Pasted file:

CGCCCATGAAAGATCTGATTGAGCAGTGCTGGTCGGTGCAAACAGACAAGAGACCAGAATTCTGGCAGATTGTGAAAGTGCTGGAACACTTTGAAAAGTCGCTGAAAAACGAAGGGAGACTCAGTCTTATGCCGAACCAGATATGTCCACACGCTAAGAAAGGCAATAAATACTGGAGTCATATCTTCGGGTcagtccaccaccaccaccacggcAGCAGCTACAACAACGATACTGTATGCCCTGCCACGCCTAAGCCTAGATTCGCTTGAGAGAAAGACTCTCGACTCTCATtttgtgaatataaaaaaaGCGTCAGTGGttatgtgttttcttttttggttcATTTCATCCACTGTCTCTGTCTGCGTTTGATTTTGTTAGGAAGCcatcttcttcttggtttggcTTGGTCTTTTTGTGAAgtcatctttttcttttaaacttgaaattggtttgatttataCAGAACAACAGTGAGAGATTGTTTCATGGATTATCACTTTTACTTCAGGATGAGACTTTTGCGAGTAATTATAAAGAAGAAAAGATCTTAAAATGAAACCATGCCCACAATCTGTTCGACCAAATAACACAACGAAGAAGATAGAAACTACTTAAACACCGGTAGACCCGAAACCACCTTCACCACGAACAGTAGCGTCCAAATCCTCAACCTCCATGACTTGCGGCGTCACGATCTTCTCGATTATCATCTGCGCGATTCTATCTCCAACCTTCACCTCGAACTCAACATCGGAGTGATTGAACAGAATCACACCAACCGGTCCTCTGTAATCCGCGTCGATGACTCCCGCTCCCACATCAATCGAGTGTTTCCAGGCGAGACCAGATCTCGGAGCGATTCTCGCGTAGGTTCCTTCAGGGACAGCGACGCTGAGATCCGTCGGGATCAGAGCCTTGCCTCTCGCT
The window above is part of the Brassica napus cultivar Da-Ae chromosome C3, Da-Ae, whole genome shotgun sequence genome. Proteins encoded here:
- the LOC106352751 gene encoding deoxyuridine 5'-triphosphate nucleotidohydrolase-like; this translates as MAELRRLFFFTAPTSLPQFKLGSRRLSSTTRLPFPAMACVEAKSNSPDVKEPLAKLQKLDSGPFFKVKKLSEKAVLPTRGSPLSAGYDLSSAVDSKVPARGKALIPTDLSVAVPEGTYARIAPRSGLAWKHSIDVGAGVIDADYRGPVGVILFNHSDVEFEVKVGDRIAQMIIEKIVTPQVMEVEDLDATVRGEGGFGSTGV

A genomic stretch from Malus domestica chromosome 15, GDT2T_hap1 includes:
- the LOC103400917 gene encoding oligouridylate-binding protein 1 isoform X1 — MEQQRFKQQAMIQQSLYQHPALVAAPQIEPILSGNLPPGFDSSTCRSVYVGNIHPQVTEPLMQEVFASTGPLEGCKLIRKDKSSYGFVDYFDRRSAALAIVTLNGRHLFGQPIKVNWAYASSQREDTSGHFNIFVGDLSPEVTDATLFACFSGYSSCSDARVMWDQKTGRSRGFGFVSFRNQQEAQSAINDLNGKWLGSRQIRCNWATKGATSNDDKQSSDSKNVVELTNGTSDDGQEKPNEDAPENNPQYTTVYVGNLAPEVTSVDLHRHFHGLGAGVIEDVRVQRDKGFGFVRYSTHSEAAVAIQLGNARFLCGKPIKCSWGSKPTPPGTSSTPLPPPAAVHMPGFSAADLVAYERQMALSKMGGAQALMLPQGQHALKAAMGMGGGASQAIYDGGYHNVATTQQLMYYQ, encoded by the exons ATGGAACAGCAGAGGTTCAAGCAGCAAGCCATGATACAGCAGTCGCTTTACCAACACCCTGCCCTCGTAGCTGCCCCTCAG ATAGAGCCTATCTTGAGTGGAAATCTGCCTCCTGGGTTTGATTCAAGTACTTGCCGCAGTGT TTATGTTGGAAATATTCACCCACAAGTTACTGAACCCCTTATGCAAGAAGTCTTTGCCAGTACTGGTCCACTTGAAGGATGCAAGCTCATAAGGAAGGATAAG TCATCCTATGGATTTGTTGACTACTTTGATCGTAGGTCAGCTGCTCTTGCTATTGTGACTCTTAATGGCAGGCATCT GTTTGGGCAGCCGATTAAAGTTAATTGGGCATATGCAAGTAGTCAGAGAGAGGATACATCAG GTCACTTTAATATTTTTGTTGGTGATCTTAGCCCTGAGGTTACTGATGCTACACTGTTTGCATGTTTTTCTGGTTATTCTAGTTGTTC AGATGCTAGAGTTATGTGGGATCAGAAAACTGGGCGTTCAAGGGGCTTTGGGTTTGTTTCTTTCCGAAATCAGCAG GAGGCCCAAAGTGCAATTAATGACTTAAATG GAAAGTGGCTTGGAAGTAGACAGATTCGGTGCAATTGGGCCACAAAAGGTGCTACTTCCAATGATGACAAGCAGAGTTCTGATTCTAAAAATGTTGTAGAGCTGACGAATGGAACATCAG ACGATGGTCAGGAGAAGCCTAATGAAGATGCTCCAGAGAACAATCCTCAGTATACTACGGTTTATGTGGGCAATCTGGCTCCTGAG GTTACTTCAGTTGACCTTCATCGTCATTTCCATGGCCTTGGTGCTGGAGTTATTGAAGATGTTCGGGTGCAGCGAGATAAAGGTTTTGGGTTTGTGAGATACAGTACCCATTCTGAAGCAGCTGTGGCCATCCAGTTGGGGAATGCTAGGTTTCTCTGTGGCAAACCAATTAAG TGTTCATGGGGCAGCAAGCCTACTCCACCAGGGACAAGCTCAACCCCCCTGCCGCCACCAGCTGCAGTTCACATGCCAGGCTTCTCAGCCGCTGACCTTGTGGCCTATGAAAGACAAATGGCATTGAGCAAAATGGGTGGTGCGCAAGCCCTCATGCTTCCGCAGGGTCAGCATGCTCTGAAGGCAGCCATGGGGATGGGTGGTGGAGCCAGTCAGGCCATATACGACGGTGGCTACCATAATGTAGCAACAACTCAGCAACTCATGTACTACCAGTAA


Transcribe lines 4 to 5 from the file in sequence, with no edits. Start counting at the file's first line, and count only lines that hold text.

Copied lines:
A genomic stretch from Malus domestica chromosome 15, GDT2T_hap1 includes:
- the LOC103400917 gene encoding oligouridylate-binding protein 1 isoform X1 — MEQQRFKQQAMIQQSLYQHPALVAAPQIEPILSGNLPPGFDSSTCRSVYVGNIHPQVTEPLMQEVFASTGPLEGCKLIRKDKSSYGFVDYFDRRSAALAIVTLNGRHLFGQPIKVNWAYASSQREDTSGHFNIFVGDLSPEVTDATLFACFSGYSSCSDARVMWDQKTGRSRGFGFVSFRNQQEAQSAINDLNGKWLGSRQIRCNWATKGATSNDDKQSSDSKNVVELTNGTSDDGQEKPNEDAPENNPQYTTVYVGNLAPEVTSVDLHRHFHGLGAGVIEDVRVQRDKGFGFVRYSTHSEAAVAIQLGNARFLCGKPIKCSWGSKPTPPGTSSTPLPPPAAVHMPGFSAADLVAYERQMALSKMGGAQALMLPQGQHALKAAMGMGGGASQAIYDGGYHNVATTQQLMYYQ, encoded by the exons ATGGAACAGCAGAGGTTCAAGCAGCAAGCCATGATACAGCAGTCGCTTTACCAACACCCTGCCCTCGTAGCTGCCCCTCAG ATAGAGCCTATCTTGAGTGGAAATCTGCCTCCTGGGTTTGATTCAAGTACTTGCCGCAGTGT TTATGTTGGAAATATTCACCCACAAGTTACTGAACCCCTTATGCAAGAAGTCTTTGCCAGTACTGGTCCACTTGAAGGATGCAAGCTCATAAGGAAGGATAAG TCATCCTATGGATTTGTTGACTACTTTGATCGTAGGTCAGCTGCTCTTGCTATTGTGACTCTTAATGGCAGGCATCT GTTTGGGCAGCCGATTAAAGTTAATTGGGCATATGCAAGTAGTCAGAGAGAGGATACATCAG GTCACTTTAATATTTTTGTTGGTGATCTTAGCCCTGAGGTTACTGATGCTACACTGTTTGCATGTTTTTCTGGTTATTCTAGTTGTTC AGATGCTAGAGTTATGTGGGATCAGAAAACTGGGCGTTCAAGGGGCTTTGGGTTTGTTTCTTTCCGAAATCAGCAG GAGGCCCAAAGTGCAATTAATGACTTAAATG GAAAGTGGCTTGGAAGTAGACAGATTCGGTGCAATTGGGCCACAAAAGGTGCTACTTCCAATGATGACAAGCAGAGTTCTGATTCTAAAAATGTTGTAGAGCTGACGAATGGAACATCAG ACGATGGTCAGGAGAAGCCTAATGAAGATGCTCCAGAGAACAATCCTCAGTATACTACGGTTTATGTGGGCAATCTGGCTCCTGAG GTTACTTCAGTTGACCTTCATCGTCATTTCCATGGCCTTGGTGCTGGAGTTATTGAAGATGTTCGGGTGCAGCGAGATAAAGGTTTTGGGTTTGTGAGATACAGTACCCATTCTGAAGCAGCTGTGGCCATCCAGTTGGGGAATGCTAGGTTTCTCTGTGGCAAACCAATTAAG TGTTCATGGGGCAGCAAGCCTACTCCACCAGGGACAAGCTCAACCCCCCTGCCGCCACCAGCTGCAGTTCACATGCCAGGCTTCTCAGCCGCTGACCTTGTGGCCTATGAAAGACAAATGGCATTGAGCAAAATGGGTGGTGCGCAAGCCCTCATGCTTCCGCAGGGTCAGCATGCTCTGAAGGCAGCCATGGGGATGGGTGGTGGAGCCAGTCAGGCCATATACGACGGTGGCTACCATAATGTAGCAACAACTCAGCAACTCATGTACTACCAGTAA